28 The historical Roca Guinarda was a friend of Don Alexandre d'Alentorn, Diputat Militar from 1614-17, and perennial thorn in the side of the royal administration of the Duque de Albuquerque. See Elliott, pp. 76, 120.
     29 There are a number of accounts of situations in which Roque, aided by popular support of an entire town, thwarted and even routed the government troops sent to pursue him. The pardon was signed in 1611, at the beginning of the viceregency of Francisco Hurtado de Mendoza. See Manegat, 131-49. I have been unable to consult the rare biography by Lluís Soler y Teròl, Perot Roca Guinarda, historiá d'aquest bandoler (Manrèsa: Imp. de Sant Josep, 1909.


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banditry. By exposing the disjuncture between humanistic values and the exercise of arms, Roque Guinart might be called the prime exemplar of the “anti-humanismo de las armas.”
     In short, I believe that Roque Guinart as a historical figure primarily provided Cervantes with the opportunity to localize his text with an atmosphere of contemporary regional and ethnic color.30 As a focal point for political irony, I do not believe that these chapters exalt the bandits as rebels. It seems more likely that the irony alludes to the administrative inadequacies of the Crown —its inconsistent religious policies, its failure to break up the alliance between bandits and a disaffected local nobility, and its cynical solution to endemic banditry. At a more encompassing level, the episode may reflect a general disillusionment with the ideal of military service in a modern state.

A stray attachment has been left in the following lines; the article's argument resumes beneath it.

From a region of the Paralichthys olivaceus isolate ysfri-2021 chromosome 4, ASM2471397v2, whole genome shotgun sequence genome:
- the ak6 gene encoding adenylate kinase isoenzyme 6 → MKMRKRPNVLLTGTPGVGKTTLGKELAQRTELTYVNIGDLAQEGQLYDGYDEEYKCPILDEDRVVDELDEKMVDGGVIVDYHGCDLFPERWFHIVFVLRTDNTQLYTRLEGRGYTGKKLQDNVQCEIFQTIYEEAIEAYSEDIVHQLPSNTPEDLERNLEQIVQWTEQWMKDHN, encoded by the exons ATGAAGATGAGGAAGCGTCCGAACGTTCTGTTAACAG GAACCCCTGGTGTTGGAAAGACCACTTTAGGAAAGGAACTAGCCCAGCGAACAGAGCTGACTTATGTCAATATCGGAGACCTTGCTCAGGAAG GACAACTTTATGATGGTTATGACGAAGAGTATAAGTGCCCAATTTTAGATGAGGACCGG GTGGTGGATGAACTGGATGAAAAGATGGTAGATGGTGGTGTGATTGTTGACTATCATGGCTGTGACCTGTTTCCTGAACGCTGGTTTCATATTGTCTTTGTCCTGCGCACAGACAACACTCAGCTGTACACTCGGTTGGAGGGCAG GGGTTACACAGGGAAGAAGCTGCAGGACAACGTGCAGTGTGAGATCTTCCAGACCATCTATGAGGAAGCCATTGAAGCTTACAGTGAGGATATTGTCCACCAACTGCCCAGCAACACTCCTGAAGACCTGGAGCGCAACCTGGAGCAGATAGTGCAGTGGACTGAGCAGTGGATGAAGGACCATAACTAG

The question why Roque Guinart should have inspired such encomia remains. We have seen that the intrinsic “romanticism” of the bandit reinforced by the images of the Golden Age bandit-saint and transcendental bandit of the 19th century has resulted in an anachronistic intertextuality.
     But there are undeniably ways in which the text itself at times predisposes the reader toward Roque. First of all, Roque treats Don Quijote and Sancho well —he is indeed courteous and generous toward the protagonists who have already captured the reader's affection. In comparison with the Duke and Duchess, or Don Antonio Moreno, Roque's “use” of Don Quijote's madness is gentle.